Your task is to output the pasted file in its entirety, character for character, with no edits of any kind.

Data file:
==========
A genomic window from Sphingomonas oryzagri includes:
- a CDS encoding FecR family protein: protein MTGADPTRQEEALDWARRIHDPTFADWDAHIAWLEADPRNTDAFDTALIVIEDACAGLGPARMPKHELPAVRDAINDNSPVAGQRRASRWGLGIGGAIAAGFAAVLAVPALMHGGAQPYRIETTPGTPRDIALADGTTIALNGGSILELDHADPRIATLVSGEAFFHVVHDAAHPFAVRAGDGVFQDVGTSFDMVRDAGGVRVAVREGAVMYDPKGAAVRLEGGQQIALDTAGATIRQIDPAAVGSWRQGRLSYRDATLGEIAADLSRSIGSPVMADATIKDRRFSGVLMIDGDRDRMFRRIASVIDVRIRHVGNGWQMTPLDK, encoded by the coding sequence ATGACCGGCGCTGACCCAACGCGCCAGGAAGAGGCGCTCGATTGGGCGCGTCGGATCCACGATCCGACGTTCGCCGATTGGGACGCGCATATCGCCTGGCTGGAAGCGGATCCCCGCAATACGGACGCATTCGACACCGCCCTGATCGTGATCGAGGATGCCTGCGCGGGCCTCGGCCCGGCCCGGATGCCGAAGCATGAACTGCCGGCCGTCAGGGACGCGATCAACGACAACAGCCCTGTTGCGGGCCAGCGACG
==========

A genomic window from Sphingomonas oryzagri includes:
- a CDS encoding FecR family protein: protein MTGADPTRQEEALDWARRIHDPTFADWDAHIAWLEADPRNTDAFDTALIVIEDACAGLGPARMPKHELPAVRDAINDNSPVAGQRRASRWGLGIGGAIAAGFAAVLAVPALMHGGAQPYRIETTPGTPRDIALADGTTIALNGGSILELDHADPRIATLVSGEAFFHVVHDAAHPFAVRAGDGVFQDVGTSFDMVRDAGGVRVAVREGAVMYDPKGAAVRLEGGQQIALDTAGATIRQIDPAAVGSWRQGRLSYRDATLGEIAADLSRSIGSPVMADATIKDRRFSGVLMIDGDRDRMFRRIASVIDVRIRHVGNGWQMTPLDK, encoded by the coding sequence ATGACCGGCGCTGACCCAACGCGCCAGGAAGAGGCGCTCGATTGGGCGCGTCGGATCCACGATCCGACGTTCGCCGATTGGGACGCGCATATCGCCTGGCTGGAAGCGGATCCCCGCAATACGGACGCATTCGACACCGCCCTGATCGTGATCGAGGATGCCTGCGCGGGCCTCGGCCCGGCCCGGATGCCGAAGCATGAACTGCCGGCCGTCAGGGACGCGATCAACGACAACAGCCCTGTTGCGGGCCAGCGACG